Effectiveness of a package of postpartum family planning interventions on the uptake of contraceptive methods until twelve months postpartum in Burkina Faso and the Democratic Republic of Congo: The YAM DAABO study protocol
- Publication Type:
- Journal Article
- BMC Health Services Research, 2018, 18 (1)
- Issue Date:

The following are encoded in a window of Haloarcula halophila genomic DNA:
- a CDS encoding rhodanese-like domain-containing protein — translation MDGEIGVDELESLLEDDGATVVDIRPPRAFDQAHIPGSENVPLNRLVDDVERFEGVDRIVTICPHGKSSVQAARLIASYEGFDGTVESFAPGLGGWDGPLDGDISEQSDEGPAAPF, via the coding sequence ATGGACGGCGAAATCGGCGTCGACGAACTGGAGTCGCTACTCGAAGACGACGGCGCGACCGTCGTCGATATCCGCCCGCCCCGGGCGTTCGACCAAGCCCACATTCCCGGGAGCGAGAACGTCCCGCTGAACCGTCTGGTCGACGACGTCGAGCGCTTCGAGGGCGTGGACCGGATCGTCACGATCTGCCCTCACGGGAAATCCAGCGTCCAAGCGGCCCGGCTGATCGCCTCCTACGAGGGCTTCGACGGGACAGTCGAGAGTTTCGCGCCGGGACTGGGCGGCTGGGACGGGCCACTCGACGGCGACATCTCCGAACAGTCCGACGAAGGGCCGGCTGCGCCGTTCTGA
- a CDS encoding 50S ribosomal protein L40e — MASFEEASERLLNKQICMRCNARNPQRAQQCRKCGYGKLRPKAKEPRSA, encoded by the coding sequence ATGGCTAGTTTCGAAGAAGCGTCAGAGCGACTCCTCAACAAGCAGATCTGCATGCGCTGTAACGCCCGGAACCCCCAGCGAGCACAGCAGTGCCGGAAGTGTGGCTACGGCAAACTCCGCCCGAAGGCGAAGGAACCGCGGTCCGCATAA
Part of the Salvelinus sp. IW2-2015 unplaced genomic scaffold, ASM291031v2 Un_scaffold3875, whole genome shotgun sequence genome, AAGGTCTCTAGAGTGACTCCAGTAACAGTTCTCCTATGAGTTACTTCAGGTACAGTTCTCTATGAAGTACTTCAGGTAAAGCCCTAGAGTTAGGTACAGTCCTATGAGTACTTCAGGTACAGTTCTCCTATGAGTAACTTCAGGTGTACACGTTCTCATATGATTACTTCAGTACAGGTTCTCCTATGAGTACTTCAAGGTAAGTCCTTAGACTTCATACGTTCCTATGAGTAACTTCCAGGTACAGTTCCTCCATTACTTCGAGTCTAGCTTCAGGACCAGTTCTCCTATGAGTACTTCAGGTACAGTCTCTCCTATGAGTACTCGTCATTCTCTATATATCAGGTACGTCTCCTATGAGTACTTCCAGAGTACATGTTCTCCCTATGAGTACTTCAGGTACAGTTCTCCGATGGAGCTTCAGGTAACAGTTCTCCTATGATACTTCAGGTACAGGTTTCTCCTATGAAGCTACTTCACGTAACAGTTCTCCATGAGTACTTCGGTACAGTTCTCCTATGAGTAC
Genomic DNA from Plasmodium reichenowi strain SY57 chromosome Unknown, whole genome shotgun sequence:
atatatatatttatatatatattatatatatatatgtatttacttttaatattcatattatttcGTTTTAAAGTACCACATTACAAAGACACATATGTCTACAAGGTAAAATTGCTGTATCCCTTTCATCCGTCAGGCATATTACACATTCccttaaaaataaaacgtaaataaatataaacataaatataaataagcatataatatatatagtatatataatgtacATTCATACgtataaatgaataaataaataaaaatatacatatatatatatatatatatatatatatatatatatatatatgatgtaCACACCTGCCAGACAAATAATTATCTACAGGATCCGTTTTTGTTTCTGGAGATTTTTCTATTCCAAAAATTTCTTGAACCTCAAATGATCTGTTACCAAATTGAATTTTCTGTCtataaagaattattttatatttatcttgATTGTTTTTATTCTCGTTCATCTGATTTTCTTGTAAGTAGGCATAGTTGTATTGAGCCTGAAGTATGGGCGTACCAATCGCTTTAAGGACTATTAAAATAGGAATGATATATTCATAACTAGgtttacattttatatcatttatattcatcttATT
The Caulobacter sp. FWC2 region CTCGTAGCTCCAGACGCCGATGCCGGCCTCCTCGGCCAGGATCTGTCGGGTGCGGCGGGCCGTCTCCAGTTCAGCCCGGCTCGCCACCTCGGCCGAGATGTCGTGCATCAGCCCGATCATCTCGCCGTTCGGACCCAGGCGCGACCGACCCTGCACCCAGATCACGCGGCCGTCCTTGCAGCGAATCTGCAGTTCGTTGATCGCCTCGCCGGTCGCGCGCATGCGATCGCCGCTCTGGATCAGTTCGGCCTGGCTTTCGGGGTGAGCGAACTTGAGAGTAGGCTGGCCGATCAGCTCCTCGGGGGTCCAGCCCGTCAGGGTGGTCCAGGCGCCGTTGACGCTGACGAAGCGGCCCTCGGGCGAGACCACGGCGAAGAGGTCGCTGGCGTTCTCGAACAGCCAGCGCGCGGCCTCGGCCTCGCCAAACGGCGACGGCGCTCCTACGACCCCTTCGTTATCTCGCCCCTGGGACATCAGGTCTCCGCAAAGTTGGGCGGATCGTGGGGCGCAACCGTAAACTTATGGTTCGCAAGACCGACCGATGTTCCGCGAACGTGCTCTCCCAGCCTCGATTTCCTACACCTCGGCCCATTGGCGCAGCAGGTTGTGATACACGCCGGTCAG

© 2018 The Author(s). Background: Postpartum family planning (PPFP) information and services can prevent maternal and child morbidity and mortality in low-resource countries, where high unmet need for PPFP remains despite opportunities offered by routine postnatal care visits. This study aims to identify a package of PPFP interventions and determine its effectiveness on the uptake of contraceptive methods during the first year postpartum. We hypothesize that implementing a PPFP intervention package that is designed to strengthen existing antenatal and postnatal care services will result in an increase in contraceptive use. Methods: This is an operational research project using a complex intervention design with three interacting phases. The pre-formative phase aims to map study sites to establish a sampling frame. The formative phase employs a participatory approach using qualitative methodology to identify barriers and catalysts to PPFP uptake to inform the design of a PPFP intervention package. The intervention phase applies a cluster randomized-controlled trial design based at the primary healthcare level, with the experimental group implementing the PPFP package, and the control group implementing usual care. The primary outcome is modern contraceptive method uptake at twelve months postpartum. Qualitative research is embedded in the intervention phase to understand the operational reasons for success or failure of PPFP services. Discussion: Designing, testing, and scaling-up effective, affordable, and sustainable health interventions in low-resource countries is critical to address the high unmet need for PPFP. Due to socio-cultural complexities surrounding contraceptive use, this research assumes that this is more effectively accomplished by engaging key stakeholders, including adolescents, women, men, key community members, service providers, and policy-makers. At the individual level, knowledge, attitudes, and behaviors of women and couples toward PPFP will likely be influenced by a set of low-cost interventions. At the health service delivery level, the implementation of this trial will probably require a shift in behavior and accountability of providers regarding the systematic integration of PPFP into their clinical practice, as well as the optimization of health service organization to ensure the availability of competent staff and contraceptive supplies. Trial registration: Retrospectively registered in the Pan African Clinical Trials Registry (PACTR201609001784334, 27 September 2016).
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